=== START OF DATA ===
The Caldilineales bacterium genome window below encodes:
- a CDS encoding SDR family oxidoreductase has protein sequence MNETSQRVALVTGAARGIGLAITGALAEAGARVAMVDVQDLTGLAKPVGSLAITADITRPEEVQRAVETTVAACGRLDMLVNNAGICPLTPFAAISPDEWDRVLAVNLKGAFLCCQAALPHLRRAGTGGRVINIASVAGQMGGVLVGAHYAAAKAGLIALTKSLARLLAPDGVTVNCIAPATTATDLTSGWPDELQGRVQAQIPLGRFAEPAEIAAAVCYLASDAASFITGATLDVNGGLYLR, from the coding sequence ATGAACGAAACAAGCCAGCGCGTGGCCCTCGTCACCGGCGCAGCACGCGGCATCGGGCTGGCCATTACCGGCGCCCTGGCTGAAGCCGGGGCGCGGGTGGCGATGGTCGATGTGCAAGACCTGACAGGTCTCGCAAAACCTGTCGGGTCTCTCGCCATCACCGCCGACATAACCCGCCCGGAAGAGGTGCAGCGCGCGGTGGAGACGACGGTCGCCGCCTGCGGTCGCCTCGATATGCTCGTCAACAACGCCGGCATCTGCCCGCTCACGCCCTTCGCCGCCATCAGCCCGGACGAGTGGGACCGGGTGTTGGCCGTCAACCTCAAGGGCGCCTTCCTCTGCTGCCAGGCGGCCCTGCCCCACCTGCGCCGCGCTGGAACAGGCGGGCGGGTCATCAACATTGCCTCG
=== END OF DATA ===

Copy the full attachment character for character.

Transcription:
The Caldilineales bacterium genome window below encodes:
- a CDS encoding SDR family oxidoreductase has protein sequence MNETSQRVALVTGAARGIGLAITGALAEAGARVAMVDVQDLTGLAKPVGSLAITADITRPEEVQRAVETTVAACGRLDMLVNNAGICPLTPFAAISPDEWDRVLAVNLKGAFLCCQAALPHLRRAGTGGRVINIASVAGQMGGVLVGAHYAAAKAGLIALTKSLARLLAPDGVTVNCIAPATTATDLTSGWPDELQGRVQAQIPLGRFAEPAEIAAAVCYLASDAASFITGATLDVNGGLYLR, from the coding sequence ATGAACGAAACAAGCCAGCGCGTGGCCCTCGTCACCGGCGCAGCACGCGGCATCGGGCTGGCCATTACCGGCGCCCTGGCTGAAGCCGGGGCGCGGGTGGCGATGGTCGATGTGCAAGACCTGACAGGTCTCGCAAAACCTGTCGGGTCTCTCGCCATCACCGCCGACATAACCCGCCCGGAAGAGGTGCAGCGCGCGGTGGAGACGACGGTCGCCGCCTGCGGTCGCCTCGATATGCTCGTCAACAACGCCGGCATCTGCCCGCTCACGCCCTTCGCCGCCATCAGCCCGGACGAGTGGGACCGGGTGTTGGCCGTCAACCTCAAGGGCGCCTTCCTCTGCTGCCAGGCGGCCCTGCCCCACCTGCGCCGCGCTGGAACAGGCGGGCGGGTCATCAACATTGCCTCG